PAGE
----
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Fluorescent Light Powered Camera

The oddities never we have a wireless camera that can be powered entirely by the energy a fluorescent lamp wastes. The camera gets its power from the electromagnetic field generated by the AC souce in the light. Just clamp it on, and it runs.

Sharp expects that the technology can be used as a low-cost way to monitor (spy on) employees and viagra without prescription sales improve productivity. The ultra-low-power camera can take a picture once every ten seconds and then wirelessly transmit it (using an 802.11b transmitter) to the boss's workstation. Kinda cool...kinda creepy...but definitely ecogeek.

Via TechON

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written by Russell, December 01, 2007
Florescent bulbs don't waste very much energy, and most of generic viagra professional what they do waste is in the form of heat. It looks like it's just a little pickup loop wrapped around the tube. If that's what it is, then it would show up as an additional load on the viagra alternatives uk tube's transformer.
written by EatingOrange, December 01, 2007
But I would think the additional load on the light tube would be rather minuscule compared to the waste that would be generated by having a DC transformer plugged in to an outlet. Maybe the boss could just get off his ass and see if you're doing anything? There are a lot of ways to enter site canadian pharmacy measure employee productivity and most of them don't involve spy cameras.

The real selling point is that you need only have access to a bare fluorescent tube to make it work.
written by Russell, December 02, 2007
DC transformers aren't that wasteful. Most of the little wall-wart guys you get with electronics are better than 90% efficient. They do draw a tiny load when they are plugged in but not in use, but the real waste comes from the fact that many electronic devices don't actually stop drawing power when they are supposedly off.

I think this product is really for convenience, not energy efficiency. Most buildings don't have outlets on the ceiling, which is where you'd normally install a camera. This way, you don't have to snake an excension cable over the tops of the ciling tiles.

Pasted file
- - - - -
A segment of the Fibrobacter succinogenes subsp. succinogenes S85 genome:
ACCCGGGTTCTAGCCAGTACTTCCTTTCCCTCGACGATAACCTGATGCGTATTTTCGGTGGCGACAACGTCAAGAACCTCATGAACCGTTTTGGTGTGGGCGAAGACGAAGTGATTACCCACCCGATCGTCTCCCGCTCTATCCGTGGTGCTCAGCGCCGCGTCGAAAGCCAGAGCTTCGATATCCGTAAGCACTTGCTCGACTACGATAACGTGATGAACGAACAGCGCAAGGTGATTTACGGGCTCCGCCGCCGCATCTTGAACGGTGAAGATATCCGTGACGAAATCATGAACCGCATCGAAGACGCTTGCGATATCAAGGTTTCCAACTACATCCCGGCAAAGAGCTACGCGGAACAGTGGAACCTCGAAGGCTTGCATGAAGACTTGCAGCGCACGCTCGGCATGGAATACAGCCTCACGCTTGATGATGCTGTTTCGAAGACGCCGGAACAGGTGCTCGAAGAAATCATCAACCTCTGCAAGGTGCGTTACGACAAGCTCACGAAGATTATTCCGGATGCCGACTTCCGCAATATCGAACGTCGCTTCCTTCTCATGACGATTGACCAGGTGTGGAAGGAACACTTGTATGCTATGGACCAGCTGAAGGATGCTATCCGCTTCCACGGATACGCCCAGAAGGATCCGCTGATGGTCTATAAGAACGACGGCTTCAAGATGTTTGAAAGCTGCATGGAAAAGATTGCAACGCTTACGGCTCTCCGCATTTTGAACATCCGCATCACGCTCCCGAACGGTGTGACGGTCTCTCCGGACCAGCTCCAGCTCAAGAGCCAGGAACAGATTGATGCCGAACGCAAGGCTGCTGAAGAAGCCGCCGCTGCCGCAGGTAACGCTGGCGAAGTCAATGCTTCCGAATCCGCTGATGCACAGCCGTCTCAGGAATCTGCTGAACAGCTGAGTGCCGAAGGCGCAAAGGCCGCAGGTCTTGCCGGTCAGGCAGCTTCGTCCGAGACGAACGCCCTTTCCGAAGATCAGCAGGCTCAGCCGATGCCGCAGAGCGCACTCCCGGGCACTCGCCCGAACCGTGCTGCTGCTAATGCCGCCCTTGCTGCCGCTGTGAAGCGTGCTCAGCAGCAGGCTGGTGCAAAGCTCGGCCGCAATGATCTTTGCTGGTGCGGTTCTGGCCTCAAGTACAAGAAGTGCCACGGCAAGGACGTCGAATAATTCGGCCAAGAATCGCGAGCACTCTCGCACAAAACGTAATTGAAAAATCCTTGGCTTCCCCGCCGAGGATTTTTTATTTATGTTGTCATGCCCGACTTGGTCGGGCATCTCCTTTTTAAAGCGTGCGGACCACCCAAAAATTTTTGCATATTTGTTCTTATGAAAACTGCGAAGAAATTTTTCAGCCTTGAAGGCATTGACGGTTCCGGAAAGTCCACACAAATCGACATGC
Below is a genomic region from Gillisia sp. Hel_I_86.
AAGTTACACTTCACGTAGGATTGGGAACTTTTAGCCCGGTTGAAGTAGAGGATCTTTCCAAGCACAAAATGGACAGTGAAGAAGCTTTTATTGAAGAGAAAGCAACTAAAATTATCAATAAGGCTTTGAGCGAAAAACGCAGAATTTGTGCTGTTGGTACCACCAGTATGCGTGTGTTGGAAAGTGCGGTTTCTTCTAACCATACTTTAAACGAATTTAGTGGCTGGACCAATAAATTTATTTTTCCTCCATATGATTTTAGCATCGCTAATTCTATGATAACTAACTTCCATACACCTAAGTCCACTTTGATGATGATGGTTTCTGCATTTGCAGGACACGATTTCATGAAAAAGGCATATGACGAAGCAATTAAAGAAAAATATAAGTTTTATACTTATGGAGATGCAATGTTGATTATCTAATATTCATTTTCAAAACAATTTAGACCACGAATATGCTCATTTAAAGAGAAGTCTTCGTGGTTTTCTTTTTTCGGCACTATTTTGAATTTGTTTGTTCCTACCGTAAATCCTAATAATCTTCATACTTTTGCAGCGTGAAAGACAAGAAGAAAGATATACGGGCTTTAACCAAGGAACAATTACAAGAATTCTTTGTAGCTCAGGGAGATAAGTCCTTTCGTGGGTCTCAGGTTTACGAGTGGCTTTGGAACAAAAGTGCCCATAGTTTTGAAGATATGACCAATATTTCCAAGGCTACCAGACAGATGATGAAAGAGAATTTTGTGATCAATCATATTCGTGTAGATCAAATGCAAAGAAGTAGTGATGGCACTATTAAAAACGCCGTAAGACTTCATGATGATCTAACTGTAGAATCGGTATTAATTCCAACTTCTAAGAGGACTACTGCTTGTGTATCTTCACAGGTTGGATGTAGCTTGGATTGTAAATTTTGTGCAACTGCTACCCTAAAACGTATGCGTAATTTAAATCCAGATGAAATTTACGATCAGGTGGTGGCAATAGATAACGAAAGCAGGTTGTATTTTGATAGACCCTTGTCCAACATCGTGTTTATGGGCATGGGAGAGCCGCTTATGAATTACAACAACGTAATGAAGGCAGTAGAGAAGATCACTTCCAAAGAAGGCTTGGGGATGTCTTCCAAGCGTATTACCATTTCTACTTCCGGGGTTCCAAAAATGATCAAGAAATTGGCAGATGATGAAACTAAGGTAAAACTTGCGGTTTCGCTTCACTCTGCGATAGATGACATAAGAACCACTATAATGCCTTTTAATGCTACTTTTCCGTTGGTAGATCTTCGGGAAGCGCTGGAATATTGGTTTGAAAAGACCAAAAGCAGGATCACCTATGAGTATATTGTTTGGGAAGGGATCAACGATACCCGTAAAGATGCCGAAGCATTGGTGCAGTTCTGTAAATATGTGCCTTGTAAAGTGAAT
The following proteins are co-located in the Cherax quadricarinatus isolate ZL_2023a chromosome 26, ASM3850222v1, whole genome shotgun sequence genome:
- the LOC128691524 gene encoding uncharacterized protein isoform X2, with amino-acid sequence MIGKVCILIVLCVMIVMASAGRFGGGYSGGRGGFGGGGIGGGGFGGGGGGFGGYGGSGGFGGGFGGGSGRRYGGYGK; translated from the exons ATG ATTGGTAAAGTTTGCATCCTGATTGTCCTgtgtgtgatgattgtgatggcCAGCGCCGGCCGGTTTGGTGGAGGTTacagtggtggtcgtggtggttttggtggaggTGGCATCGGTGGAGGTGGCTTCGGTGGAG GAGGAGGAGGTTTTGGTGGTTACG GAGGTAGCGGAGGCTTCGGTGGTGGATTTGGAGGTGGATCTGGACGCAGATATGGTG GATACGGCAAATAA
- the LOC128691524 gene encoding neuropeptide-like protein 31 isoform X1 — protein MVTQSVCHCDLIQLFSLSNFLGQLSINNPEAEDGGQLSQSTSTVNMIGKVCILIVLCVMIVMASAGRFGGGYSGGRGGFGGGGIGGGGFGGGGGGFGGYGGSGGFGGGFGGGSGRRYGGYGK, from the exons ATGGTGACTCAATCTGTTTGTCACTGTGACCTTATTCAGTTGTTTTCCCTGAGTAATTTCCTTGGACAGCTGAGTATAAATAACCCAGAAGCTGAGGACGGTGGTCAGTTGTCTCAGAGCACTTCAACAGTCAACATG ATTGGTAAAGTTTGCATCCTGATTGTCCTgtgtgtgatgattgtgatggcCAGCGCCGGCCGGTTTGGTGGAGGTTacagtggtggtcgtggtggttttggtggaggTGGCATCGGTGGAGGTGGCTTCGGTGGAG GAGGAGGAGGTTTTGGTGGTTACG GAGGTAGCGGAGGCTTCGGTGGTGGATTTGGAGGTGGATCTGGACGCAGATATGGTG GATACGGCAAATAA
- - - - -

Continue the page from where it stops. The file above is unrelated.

written by Bryan, December 03, 2007
There's actually quite a lot to know about fluorescent technology; especially the ever popular CFL. So Cal Edison has a great site where you can learn more about CFLs and even take a pledge to replace a regular light bulb with a CFL. Check it out:
written by Erndog, December 03, 2007
I remember quite well the viagra 25mg respectable magazine covers touting the soon-to-be "Atomic Cars". Sure looked promising!! So did the atomic powered trains and planes. (The air force actually developed an atomic plane in Idaho, but the weight/exposure ratio killed it) As for the backyard reactor, dream on. Being in the industry, I can tell you it has no possibility of fruition. Between licensing, pre-paid decommisioning costs, continuous monitoring, not to mention the possibility of accidently digging it up, or just hitting it with the ever-so-careful utility worker excavators, it ain't gonna happen.
Nice thought, though, but poorly thought out. :'(
written by Andrew, December 04, 2007
Unfortunately it seems that this camera requires that the light be on all the time. Also, it only works with fluorescents, not LEDs. Thus, this is not green at all. Invest in a camera that works in low light and turn the buy levitra on line light off at night, save the environment.
written by anja paspalj, December 11, 2007
can u tell us hu mad ethis product, wen nd how??? i need it fr my scince project!!!! ;)

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